Corticostriatal Afferents Modulate Responsiveness to Psychostimulant Drugs and Drug-Associated Stimuli (2015)

Neuropsychopharmacology. 2015 Aug 20. doi: 10.1038/npp.2015.253.

Kerstetter KA1, Wunsch AM1,2, Nakata KG1,2, Donckels E1, Neumaier JF2,3,4, Ferguson SM1,2,3.


The medial prefrontal cortex (mPFC) and nucleus accumbens (NAc) are both integral components of the cortico-basal ganglia-thalamic circuitry that regulates addiction-related behaviors. However, the role of afferent inputs from mPFC to NAc in these behaviors is unclear.

To address this, we used a Cre-recombinase dependent viral vector approach to express Gi/o-coupled DREADDs (Designer Receptors Exclusively Activated by Designer Drugs) selectively in mPFC neurons projecting to the NAc and examined the consequences of attenuating activity of these neurons on the induction of amphetamine sensitization and on drug-taking and drug-seeking during cocaine self-administration.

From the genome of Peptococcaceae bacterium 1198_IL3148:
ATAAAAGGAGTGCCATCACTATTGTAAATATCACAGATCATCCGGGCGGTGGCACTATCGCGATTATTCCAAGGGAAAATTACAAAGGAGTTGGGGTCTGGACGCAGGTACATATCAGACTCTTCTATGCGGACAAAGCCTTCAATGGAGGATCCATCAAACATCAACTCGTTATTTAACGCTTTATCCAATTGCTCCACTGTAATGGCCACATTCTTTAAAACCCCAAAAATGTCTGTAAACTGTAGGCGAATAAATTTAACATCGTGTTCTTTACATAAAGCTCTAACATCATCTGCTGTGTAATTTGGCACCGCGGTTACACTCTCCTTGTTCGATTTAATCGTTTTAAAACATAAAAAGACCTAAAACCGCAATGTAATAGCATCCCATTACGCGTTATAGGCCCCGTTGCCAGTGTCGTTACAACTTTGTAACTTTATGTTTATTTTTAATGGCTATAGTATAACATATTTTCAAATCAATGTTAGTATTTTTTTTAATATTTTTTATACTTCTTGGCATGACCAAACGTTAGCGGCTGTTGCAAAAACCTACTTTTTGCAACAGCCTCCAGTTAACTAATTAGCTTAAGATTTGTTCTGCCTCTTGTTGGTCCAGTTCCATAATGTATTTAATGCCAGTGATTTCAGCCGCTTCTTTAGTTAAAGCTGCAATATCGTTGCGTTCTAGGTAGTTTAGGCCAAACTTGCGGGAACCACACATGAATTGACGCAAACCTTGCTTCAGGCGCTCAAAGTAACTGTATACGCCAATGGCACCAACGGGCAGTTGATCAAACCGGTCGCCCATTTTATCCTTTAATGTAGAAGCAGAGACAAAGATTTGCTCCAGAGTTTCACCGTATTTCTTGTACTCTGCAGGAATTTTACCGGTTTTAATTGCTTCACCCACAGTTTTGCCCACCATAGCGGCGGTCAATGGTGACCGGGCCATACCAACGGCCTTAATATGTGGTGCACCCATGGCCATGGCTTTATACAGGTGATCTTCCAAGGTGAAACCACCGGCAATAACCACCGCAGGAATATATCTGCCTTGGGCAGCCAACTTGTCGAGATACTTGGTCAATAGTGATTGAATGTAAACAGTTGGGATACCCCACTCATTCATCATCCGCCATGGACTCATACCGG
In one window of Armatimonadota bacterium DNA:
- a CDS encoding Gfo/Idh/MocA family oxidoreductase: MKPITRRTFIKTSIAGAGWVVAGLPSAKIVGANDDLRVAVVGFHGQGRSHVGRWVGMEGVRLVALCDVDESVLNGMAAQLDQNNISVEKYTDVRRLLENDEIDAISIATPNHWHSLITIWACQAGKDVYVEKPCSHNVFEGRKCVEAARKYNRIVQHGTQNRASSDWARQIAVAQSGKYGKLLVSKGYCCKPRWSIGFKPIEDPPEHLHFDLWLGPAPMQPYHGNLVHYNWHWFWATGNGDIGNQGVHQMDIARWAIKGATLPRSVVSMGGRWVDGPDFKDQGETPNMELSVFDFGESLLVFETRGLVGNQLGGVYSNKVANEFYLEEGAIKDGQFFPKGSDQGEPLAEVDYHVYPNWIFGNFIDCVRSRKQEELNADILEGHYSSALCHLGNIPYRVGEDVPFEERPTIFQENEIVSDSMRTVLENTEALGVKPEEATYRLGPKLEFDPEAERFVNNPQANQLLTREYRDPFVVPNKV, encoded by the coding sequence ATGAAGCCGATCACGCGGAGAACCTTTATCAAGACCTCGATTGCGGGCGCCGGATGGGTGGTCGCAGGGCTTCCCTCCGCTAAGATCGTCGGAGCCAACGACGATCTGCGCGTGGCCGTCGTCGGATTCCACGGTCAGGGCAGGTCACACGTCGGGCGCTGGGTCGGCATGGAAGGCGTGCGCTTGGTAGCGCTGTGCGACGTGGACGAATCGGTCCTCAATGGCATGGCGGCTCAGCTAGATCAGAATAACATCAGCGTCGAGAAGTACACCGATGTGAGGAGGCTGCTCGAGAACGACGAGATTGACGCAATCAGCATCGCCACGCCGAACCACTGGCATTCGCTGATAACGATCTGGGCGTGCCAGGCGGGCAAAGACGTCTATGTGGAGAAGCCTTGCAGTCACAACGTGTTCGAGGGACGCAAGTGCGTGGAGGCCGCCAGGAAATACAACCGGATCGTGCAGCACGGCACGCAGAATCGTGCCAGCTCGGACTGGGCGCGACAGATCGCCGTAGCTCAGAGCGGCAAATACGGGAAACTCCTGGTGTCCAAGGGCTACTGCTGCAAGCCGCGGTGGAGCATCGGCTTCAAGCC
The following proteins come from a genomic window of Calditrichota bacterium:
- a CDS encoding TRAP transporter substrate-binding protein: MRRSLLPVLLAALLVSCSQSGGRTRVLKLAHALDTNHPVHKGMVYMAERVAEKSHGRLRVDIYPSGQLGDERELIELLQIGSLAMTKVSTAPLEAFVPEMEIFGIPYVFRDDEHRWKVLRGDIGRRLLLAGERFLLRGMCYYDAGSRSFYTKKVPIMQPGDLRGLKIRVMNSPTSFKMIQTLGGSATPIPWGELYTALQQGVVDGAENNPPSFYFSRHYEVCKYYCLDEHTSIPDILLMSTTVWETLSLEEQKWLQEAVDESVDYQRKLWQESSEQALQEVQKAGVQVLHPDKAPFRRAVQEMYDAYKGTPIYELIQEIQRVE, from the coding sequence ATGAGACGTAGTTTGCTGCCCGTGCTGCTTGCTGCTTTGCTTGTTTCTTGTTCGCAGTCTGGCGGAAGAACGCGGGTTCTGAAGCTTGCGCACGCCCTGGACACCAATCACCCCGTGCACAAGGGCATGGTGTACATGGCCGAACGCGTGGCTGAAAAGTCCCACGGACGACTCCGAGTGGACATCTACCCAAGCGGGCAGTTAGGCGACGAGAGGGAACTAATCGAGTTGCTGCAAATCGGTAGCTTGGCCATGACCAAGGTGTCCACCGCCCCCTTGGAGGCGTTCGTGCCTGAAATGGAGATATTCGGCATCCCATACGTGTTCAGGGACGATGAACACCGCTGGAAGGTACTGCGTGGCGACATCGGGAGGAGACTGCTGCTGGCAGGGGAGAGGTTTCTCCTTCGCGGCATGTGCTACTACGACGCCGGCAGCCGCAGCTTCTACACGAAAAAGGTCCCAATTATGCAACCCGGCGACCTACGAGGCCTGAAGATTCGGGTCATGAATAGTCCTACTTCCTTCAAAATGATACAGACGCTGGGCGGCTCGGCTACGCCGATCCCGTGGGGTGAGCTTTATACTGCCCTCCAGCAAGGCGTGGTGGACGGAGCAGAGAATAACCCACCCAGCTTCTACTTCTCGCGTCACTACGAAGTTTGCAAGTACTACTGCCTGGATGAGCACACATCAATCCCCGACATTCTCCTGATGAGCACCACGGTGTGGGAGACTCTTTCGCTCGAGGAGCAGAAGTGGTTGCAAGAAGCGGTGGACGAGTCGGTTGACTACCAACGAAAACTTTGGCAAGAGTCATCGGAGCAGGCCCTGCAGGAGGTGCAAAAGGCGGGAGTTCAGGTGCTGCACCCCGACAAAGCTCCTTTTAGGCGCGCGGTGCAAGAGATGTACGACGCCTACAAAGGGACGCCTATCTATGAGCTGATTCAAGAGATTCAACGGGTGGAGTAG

Surprisingly, decreasing mPFC afferent activity to the NAc only transiently reduced locomotor sensitization and had no effect on drug-taking during cocaine self-administration.

However, inhibiting corticostriatal afferent activity during sensitization subsequently enhanced conditioned responding.

In addition, this manipulation during drug self-administration resulted in slower rates of extinction and increased responding during drug prime-induced reinstatement-an effect that was normalized by inhibiting these corticostriatal afferents immediately prior to the drug prime.

These results suggest that dampening cortical control over the NAc during drug exposure may lead to long-term changes in the ability of drugs and associated stimuli to drive behavior